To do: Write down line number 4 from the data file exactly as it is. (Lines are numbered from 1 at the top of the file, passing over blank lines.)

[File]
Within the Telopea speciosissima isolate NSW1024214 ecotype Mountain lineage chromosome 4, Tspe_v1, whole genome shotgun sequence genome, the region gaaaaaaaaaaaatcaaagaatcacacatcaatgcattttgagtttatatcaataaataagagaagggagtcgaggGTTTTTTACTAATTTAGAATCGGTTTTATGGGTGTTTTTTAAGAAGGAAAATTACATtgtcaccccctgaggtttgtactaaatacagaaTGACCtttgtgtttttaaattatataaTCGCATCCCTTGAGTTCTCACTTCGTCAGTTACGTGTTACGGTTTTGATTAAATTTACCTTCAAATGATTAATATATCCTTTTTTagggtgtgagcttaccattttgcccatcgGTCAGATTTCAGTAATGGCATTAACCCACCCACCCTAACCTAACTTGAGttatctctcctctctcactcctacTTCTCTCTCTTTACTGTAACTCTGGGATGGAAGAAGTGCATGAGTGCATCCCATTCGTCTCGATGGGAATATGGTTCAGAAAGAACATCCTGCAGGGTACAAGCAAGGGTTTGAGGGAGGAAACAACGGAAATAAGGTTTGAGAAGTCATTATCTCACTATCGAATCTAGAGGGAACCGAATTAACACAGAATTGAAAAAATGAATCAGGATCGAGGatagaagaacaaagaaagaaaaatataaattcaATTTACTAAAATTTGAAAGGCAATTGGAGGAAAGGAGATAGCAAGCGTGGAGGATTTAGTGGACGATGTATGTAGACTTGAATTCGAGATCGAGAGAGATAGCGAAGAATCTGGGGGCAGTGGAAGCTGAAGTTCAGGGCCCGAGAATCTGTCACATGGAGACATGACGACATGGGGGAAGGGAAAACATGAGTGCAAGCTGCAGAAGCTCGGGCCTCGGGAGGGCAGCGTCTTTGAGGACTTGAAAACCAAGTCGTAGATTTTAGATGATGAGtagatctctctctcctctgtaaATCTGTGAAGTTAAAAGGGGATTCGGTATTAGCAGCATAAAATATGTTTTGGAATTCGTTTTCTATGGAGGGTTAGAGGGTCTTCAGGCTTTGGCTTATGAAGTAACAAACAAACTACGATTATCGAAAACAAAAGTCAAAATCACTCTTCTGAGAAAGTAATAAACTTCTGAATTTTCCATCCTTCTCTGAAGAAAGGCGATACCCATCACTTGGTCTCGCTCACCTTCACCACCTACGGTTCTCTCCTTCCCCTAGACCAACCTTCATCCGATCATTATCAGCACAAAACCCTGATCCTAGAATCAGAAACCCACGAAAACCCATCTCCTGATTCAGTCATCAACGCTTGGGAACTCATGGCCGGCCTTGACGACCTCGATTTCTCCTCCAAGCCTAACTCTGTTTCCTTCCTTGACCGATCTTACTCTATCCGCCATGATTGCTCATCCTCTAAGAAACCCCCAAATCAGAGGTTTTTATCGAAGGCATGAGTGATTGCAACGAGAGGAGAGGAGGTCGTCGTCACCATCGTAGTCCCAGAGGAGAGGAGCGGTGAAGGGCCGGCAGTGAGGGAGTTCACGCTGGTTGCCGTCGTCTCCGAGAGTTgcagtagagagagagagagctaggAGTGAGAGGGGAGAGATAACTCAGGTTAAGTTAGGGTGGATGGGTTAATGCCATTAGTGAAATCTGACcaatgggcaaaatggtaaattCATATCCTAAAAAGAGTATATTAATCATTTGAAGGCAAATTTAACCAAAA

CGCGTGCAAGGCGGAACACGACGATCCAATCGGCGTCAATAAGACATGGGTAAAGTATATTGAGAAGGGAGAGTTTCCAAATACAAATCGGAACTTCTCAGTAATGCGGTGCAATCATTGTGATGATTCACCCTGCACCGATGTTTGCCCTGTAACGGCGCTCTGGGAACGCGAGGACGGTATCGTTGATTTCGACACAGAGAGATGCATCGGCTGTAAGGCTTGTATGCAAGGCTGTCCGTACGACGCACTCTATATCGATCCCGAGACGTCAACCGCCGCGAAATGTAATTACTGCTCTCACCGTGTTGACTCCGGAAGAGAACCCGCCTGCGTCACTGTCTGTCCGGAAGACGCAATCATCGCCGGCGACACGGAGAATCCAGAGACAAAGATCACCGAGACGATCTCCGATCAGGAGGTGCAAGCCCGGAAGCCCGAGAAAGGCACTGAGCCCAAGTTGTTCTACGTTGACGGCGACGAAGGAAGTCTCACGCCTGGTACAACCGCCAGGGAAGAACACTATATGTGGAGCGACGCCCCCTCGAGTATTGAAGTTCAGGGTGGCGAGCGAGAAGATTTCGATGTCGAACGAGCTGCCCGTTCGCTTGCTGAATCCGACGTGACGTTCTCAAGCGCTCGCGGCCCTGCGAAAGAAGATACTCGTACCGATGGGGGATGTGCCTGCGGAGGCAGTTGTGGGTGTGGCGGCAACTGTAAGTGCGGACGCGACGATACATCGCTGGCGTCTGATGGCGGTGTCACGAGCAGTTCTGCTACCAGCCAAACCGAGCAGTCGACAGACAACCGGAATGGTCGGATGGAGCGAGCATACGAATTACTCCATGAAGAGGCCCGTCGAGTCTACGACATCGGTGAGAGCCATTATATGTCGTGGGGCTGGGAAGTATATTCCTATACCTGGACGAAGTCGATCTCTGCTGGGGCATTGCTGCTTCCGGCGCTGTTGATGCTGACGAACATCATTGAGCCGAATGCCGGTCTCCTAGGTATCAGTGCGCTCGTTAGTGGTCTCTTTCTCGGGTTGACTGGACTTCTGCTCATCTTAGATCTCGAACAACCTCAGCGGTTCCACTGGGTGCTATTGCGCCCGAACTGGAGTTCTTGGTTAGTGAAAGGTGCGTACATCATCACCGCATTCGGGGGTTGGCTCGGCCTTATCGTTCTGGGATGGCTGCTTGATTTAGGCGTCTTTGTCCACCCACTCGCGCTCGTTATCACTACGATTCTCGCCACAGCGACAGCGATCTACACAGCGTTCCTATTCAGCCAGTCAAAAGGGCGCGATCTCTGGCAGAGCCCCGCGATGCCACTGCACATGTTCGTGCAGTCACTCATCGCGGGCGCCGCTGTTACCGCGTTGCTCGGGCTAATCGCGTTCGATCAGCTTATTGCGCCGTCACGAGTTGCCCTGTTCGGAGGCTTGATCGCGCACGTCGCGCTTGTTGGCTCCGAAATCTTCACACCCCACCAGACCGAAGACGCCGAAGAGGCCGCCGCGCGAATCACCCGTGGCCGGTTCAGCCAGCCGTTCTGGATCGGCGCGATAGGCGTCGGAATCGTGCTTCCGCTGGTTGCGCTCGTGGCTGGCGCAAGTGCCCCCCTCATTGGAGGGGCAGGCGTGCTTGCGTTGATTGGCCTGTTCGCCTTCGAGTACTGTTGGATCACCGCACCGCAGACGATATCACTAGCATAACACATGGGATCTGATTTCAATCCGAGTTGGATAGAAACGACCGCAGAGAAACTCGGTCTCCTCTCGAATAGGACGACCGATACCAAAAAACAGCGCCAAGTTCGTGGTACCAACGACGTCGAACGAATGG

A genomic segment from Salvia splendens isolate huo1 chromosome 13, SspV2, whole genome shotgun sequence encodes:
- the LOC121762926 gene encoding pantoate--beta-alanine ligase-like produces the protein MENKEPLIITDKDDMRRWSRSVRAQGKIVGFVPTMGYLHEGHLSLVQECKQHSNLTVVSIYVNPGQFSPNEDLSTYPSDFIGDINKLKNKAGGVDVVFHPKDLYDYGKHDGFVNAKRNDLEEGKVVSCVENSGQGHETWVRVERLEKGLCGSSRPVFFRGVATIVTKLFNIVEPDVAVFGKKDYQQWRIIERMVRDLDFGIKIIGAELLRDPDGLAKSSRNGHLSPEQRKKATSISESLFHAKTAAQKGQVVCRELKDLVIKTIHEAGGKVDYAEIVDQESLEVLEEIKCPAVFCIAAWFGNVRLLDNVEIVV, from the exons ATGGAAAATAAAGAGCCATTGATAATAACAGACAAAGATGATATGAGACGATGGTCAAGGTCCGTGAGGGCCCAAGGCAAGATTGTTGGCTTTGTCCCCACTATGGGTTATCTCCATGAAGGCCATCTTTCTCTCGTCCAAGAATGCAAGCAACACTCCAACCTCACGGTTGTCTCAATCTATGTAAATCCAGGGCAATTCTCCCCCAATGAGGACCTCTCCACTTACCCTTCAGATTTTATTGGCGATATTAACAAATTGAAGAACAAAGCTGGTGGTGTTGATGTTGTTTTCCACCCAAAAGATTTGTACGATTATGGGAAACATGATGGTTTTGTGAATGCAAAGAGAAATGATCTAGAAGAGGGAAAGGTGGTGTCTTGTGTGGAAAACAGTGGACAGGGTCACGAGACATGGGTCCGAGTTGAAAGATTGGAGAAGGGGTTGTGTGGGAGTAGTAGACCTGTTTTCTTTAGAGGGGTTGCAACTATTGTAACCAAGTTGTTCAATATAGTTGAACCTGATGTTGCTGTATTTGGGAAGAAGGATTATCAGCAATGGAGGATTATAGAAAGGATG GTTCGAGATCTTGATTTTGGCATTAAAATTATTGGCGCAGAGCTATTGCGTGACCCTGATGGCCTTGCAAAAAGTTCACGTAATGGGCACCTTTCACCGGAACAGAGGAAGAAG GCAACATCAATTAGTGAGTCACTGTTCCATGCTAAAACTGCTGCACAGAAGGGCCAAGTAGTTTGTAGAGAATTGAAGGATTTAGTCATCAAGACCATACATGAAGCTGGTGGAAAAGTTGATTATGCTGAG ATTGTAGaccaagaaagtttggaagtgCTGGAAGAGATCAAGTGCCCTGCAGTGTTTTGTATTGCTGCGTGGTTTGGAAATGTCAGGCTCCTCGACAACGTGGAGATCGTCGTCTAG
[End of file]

- the LOC121762926 gene encoding pantoate--beta-alanine ligase-like produces the protein MENKEPLIITDKDDMRRWSRSVRAQGKIVGFVPTMGYLHEGHLSLVQECKQHSNLTVVSIYVNPGQFSPNEDLSTYPSDFIGDINKLKNKAGGVDVVFHPKDLYDYGKHDGFVNAKRNDLEEGKVVSCVENSGQGHETWVRVERLEKGLCGSSRPVFFRGVATIVTKLFNIVEPDVAVFGKKDYQQWRIIERMVRDLDFGIKIIGAELLRDPDGLAKSSRNGHLSPEQRKKATSISESLFHAKTAAQKGQVVCRELKDLVIKTIHEAGGKVDYAEIVDQESLEVLEEIKCPAVFCIAAWFGNVRLLDNVEIVV, from the exons ATGGAAAATAAAGAGCCATTGATAATAACAGACAAAGATGATATGAGACGATGGTCAAGGTCCGTGAGGGCCCAAGGCAAGATTGTTGGCTTTGTCCCCACTATGGGTTATCTCCATGAAGGCCATCTTTCTCTCGTCCAAGAATGCAAGCAACACTCCAACCTCACGGTTGTCTCAATCTATGTAAATCCAGGGCAATTCTCCCCCAATGAGGACCTCTCCACTTACCCTTCAGATTTTATTGGCGATATTAACAAATTGAAGAACAAAGCTGGTGGTGTTGATGTTGTTTTCCACCCAAAAGATTTGTACGATTATGGGAAACATGATGGTTTTGTGAATGCAAAGAGAAATGATCTAGAAGAGGGAAAGGTGGTGTCTTGTGTGGAAAACAGTGGACAGGGTCACGAGACATGGGTCCGAGTTGAAAGATTGGAGAAGGGGTTGTGTGGGAGTAGTAGACCTGTTTTCTTTAGAGGGGTTGCAACTATTGTAACCAAGTTGTTCAATATAGTTGAACCTGATGTTGCTGTATTTGGGAAGAAGGATTATCAGCAATGGAGGATTATAGAAAGGATG GTTCGAGATCTTGATTTTGGCATTAAAATTATTGGCGCAGAGCTATTGCGTGACCCTGATGGCCTTGCAAAAAGTTCACGTAATGGGCACCTTTCACCGGAACAGAGGAAGAAG GCAACATCAATTAGTGAGTCACTGTTCCATGCTAAAACTGCTGCACAGAAGGGCCAAGTAGTTTGTAGAGAATTGAAGGATTTAGTCATCAAGACCATACATGAAGCTGGTGGAAAAGTTGATTATGCTGAG ATTGTAGaccaagaaagtttggaagtgCTGGAAGAGATCAAGTGCCCTGCAGTGTTTTGTATTGCTGCGTGGTTTGGAAATGTCAGGCTCCTCGACAACGTGGAGATCGTCGTCTAG